My Bot Helps You Trade Data - Introducing ARBot by@theo

My Bot Helps You Trade Data - Introducing ARBot

Theo HackerNoon profile picture


Data is becoming increasingly recognised as an asset of value. So much so, in fact, that data marketplaces have opened up, establishing an emerging data economy. This has opened up a wealth of profit-making opportunities that most people are still unaware of. Having worked closely with leading data marketplaces for over a year, I decided to try my hand at something new: arbitrage with data as an asset.

Disjoint Data Economies

In building ArBot, I first looked at the leading data marketplaces that were actually able to assign a value to datasets according to their usefulness. This quickly led me to two platforms: Ocean Protocol and Fetch.AI.

Ocean Protocol is a platform for buying and selling data. On the platform, datasets carry value according to their popularity and usability. Fetch.AI, in contrast, is an IoT economy which routes data to those who find it most useful. Through this routing, the data provider is paid by the data consumer for their services. Both Ocean Protocol and Fetch.AI are oriented toward similar datasets, with a focus on performance in training machine learning algorithms.

There is a clear opportunity for bridging the marketplaces of Fetch.AI and Ocean Protocol. This is where I started. Both platforms have an excellent Python SDK, so I went with Python. The back-end of ArBot ultimately became a module for moving data between the two markets. I packaged it all as a pip module so anyone can move datasets between the two marketplaces.

Any given dataset may carry one price on Ocean Protocol and another on Fetch.AI. This opens up the opportunity to perform arbitrage with data as an asset. This is where I took the next step. Both Ocean Protocol and Fetch.AI use cryptographic tokens as a means of exchange, so I started by translating this into an independent measure of value, the US dollar. After accounting for network fees, I could now accurately see the price differences between datasets.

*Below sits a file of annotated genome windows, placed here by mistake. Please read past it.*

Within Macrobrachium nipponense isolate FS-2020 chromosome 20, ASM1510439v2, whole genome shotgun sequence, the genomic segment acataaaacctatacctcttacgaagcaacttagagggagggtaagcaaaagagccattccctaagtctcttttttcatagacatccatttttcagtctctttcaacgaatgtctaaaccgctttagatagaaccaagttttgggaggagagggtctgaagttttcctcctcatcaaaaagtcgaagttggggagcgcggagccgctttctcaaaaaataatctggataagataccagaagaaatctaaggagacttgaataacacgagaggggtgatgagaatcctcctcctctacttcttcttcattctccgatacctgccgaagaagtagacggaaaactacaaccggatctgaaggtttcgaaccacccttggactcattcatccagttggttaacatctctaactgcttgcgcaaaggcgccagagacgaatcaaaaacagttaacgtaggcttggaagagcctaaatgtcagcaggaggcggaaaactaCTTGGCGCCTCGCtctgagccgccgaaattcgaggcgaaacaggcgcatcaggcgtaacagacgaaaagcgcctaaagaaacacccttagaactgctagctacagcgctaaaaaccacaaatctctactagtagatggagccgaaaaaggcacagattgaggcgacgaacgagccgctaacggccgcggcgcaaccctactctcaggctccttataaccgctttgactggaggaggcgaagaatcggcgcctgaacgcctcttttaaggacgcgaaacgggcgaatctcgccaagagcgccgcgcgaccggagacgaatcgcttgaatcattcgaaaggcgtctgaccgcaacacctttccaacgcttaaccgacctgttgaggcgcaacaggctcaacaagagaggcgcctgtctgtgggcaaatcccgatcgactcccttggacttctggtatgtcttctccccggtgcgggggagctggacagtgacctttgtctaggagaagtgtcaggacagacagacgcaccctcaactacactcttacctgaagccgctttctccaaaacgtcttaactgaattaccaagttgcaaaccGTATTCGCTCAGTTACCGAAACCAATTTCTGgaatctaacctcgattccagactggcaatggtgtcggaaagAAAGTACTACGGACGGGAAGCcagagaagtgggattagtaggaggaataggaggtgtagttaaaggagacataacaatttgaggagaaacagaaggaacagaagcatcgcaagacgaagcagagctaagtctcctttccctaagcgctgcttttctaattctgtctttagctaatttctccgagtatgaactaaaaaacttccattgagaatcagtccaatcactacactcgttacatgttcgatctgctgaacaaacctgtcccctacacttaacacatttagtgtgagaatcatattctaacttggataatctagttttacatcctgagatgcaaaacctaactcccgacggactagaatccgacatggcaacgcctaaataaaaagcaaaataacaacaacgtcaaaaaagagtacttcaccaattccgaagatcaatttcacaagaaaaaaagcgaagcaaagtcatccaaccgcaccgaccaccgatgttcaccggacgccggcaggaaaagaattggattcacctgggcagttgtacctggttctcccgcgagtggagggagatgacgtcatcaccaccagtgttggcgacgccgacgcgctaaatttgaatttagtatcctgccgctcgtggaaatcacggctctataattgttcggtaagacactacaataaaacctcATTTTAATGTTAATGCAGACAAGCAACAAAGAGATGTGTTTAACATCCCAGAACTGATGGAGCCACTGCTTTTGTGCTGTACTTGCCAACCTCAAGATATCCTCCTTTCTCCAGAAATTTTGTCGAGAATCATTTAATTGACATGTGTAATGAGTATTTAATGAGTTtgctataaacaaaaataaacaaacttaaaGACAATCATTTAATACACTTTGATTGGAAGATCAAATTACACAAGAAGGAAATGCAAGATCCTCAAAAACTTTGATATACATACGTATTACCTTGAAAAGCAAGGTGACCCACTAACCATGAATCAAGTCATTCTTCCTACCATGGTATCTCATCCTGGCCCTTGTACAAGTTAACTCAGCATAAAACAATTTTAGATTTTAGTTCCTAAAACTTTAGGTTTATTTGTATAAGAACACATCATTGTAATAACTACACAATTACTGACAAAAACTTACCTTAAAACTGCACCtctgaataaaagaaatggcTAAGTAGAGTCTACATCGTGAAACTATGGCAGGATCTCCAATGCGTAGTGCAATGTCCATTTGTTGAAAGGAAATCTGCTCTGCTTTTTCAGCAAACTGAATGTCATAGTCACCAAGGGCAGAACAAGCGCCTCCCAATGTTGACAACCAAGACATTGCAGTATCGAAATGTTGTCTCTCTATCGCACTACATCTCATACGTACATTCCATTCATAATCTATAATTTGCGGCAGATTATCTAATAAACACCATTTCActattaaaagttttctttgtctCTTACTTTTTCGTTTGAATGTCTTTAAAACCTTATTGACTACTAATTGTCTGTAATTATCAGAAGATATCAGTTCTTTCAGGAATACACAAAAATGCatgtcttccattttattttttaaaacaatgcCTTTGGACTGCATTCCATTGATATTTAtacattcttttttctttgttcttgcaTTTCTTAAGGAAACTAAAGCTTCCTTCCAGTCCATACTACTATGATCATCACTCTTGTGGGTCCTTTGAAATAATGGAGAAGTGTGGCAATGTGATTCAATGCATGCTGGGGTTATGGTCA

Using the dataset-moving module from earlier, I created a simple arbitrage automation function that took in a search query and executed trades only in cases where profit could be made. I had arrived where I wanted: a profit-making opportunity in the emerging data economy. 

ArBot is a tool for triangular arbitrage with Fetch tokens, Ocean tokens and data. Where things get complicated is judging the value of datasets: in contrast to the tokens, datasets are non-fungible. To make matters worse, two completely different datasets could be equally valuable. Consider a disease-diagnosing AI which could use either a malaria dataset or a pneumonia dataset to improve its accuracy by 2%. To the AI, both are equally valuable, however the value equality would not be immediately clear to a human.

Managing Data Arbitrage Risk with Specificity

The key parameter for executing execution risk in data arbitrage is specificity. By limiting ArBot’s search space, we get stronger guarantees that the consumer it is selling to is receiving what they expect. Thus, specificity allows users of ArBot to choose their own appetite for risk. At low levels of specificity, there is a high risk that the consumer will reject the dataset offering, but there are far more opportunities available. At high levels of specificity, there are fewer opportunities, but the consumer is much more likely to buy.

An example of a high-risk strategy for ArBot is feeding it the query ‘malaria.’ There may be a seller of data labelled malaria on Ocean Protocol and a buyer looking for malaria on Fetch.AI, however their uses for the data might be different. The seller could be in possession of treatment data, and the buyer may want to train their disease-identifying AI with symptom data. In this case, provided the seller’s price is lower than the buyer’s (factoring in network fees), ArBot will take the risk of the buyer not wanting to follow through with the transaction. The benefit of this strategy, however, is that there will likely be a multitude of results for the query malaria, many of which will result in successful arbitrage.

In contrast, a low-risk strategy would be to feed ArBot the query ‘malaria symptom dataset, AI classification.’ In this case, there may be few results, however the buyer and seller likely refer to the exact same thing. With a low-risk strategy, the probability of failed arbitrage is low.

How you can use ArBot

I packaged the arbitrage component into the data-moving pip module, and made it all open-source. ArBot is available on GitHub, and part of a larger family of apps in the Web 3.0 space known as the Convergence Stack.


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